But by covering the Land with concrete we paralyze this function, and it dies. Dead land (concrete) will not grow plants or absorb water, or give it forth in dry times. And contaminants on concrete just stink without being purified; if we don't clean up the mess we cannot even live there.

The functions of the earth - giving life to the plants and animals, regulating the rainwater, purifying waste and returning it to the soil - may be said to form the main artery of Nature's cyclical function. If the earth is blocked off, the flow of blood will halt, and the Earth will turn into a dead planet. And it is none other than concrete that is responsible for cutting off the flow of blood.

The big city is a great mass of concrete, and it is here that the rape of the Land attains its highest perfection. Should the multitudes of buildings collapse, how would they dispose of the mountains of rubble? No matter where they put the rubble, it will cover the earth, and the bottom of the ocean should also be considered earth. Whether a factory, an office building, or a paved road, once it is built we have condemned some part of the Land to be covered with it. The more you block off the Land, the more the functions of nature are necessarily impaired, and we will pay for this sooner or later. The net of Heaven is coarse, but allows nothing to escape [4] - is it possible that Nature will miss this or generously overlook it?

Evil Four

The fourth evil is the theft of the farm population.

The cities have burgeoned by stealing the farm population. The expansion of the cities is in other words the growth of those employed by the secondary and tertiary industries, and the growth of the secondary and tertiary population represents the decline of the farming population.

In order to feed a large non-tilling population with a small farming population, labor-saving, high-yield agriculture is an absolute necessity, and this leads to plundering, contaminating agriculture using machines that run on petroleum. As long as the increased secondary and tertiary population tries to enjoy a modern lifestyle (convenience, extravagance, and ease), it only stands to reason that the consumers (the non-tilling population) will have to put up with, and pay the price of, contaminated agricultural produce.

Evil Five

The fifth evil is squeezing food out of the farmers. Since the concrete cities are incapable of supplying themselves with food, the inhabitants must, in order to survive, squeeze everything they eat - be it an apple, a tomato, or a grain of rice - out of the farming villages. Long ago the cities expropriated agricultural produce through the feudal lords and landlords, and in more recent times they forced the farmers to give it up by means of the Food Control Act. Now, however, they take mountains of food by means of money. These are necessary, desperate measures taken to keep the cities alive. No matter what means they employ, the cities must forever (until they collapse into rubble) continue to extort food from the farmers. They can do nothing else, even if they have to send in the military and seize food from the farmers at gunpoint.

What is more, as long as one has to rip it off, why not grab the best (even dogs and cats take the best first)? That is why the feudal lords and landlords issued orders for rice to be sent to them. "Millet will not do. Such is for farmers to eat." Thus they ruled. And now the city dwellers say, "Let us pay a lot of money for sasanishiki and koshihikari." [5] How is this different from the arrogance of the feudal lords and landlords?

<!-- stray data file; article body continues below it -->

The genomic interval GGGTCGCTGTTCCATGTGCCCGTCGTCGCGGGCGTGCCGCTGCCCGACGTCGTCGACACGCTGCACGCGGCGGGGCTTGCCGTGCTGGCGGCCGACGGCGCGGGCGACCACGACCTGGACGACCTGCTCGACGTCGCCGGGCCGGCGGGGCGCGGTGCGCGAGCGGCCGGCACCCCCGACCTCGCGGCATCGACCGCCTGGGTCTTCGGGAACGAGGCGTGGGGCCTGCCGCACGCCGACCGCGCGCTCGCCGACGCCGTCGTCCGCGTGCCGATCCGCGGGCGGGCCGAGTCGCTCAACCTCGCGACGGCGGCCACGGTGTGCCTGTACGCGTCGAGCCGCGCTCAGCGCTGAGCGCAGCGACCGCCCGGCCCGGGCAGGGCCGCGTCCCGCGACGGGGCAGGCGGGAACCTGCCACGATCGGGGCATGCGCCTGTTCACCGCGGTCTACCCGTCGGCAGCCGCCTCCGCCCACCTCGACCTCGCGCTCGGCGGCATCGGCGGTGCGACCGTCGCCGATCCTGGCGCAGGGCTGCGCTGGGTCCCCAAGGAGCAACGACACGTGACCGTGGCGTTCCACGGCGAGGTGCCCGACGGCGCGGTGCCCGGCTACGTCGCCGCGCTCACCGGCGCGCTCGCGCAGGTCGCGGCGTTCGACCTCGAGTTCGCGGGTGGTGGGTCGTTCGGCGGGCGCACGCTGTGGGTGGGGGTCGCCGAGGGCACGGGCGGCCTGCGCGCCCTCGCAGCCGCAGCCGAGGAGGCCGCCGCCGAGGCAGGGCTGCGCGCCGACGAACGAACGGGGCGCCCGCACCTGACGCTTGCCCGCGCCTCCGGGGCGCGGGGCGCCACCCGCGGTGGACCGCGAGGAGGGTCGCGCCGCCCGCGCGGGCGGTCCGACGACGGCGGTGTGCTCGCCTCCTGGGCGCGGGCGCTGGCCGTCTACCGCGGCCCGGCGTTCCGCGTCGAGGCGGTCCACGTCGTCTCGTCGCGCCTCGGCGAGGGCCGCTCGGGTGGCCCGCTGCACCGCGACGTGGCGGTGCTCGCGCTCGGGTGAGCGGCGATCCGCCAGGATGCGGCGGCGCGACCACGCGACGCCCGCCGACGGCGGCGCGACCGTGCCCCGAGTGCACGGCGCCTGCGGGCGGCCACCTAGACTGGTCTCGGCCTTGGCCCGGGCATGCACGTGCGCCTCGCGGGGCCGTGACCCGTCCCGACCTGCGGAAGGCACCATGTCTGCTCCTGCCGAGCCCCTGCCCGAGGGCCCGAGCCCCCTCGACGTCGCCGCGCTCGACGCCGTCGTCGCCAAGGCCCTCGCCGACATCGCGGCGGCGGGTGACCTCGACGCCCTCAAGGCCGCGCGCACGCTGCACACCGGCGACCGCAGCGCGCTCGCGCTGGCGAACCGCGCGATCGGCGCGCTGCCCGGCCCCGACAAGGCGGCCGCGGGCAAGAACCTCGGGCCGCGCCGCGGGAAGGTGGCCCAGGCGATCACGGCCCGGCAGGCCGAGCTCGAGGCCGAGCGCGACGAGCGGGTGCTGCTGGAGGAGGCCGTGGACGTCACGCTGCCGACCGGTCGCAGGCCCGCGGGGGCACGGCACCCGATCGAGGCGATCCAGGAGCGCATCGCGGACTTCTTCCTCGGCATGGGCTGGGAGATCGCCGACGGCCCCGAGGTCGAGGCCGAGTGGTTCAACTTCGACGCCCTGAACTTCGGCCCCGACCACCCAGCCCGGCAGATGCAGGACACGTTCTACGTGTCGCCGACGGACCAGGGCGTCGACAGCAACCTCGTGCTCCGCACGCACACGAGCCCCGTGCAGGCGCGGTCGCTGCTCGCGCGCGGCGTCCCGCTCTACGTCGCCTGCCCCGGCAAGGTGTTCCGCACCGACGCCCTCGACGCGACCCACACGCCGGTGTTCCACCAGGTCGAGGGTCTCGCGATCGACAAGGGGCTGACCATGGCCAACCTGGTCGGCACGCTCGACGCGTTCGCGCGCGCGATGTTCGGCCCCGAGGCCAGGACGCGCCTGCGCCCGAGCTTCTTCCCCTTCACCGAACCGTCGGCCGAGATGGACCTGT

In this way the best of the agricultural produce continues to flow into the cities, while in the country we continue to satisfy ourselves with the leftovers. It ought to be the other way around.

Evil Six

The sixth evil is the destruction of the seashore and the prodigal consumption of marine products.

Once upon a time Tokyo Bay was a famous fishing ground for shorefish, but now the shore of the bay is concrete and great quantities of sewage pour into the water, destroying the fishing. In order to make things better for themselves, the cities have destroyed the natural seashores (it is not just Tokyo Bay - the better half of Japan's seashores are concrete) and sacrificed the lives of the fishermen living there.

The shore has always been the greatest mechanism for the sea's ability to purify itself. [6] Great numbers of marine organisms live near the shores, so that as long as we do not cover them with concrete and fill the littoral areas with garbage, there is no need to go far out to sea to fish, thereby being a nuisance to other countries.

Japan's deep sea fishing industry, for example, has taken too many shrimp near Indonesia, and in order to get 8,000 tons of shrimp, once discarded 70,000 tons of fish (according to an Asahi Shimbun feature entitled "Food"). Extravagant city dwellers will pay high prices for shrimp, but they will not pay much for other marine foods, and since the fishermen cannot make money by offering ordinary fish, all the dead ones are thrown back into the sea after sorting. Such fish are a precious source of protein for the people of Indonesia.

Thus the egomaniacal cities waste 70,000 tons of fish so that they can gorge themselves on shrimp (I will answer later to the charge that people in the country eat shrimp, too). And what is more, they so recklessly take shrimp that the shrimp are now in danger of running out. Just as with the forests, Indonesia's fish crisis is intimately connected with our cities' appetite.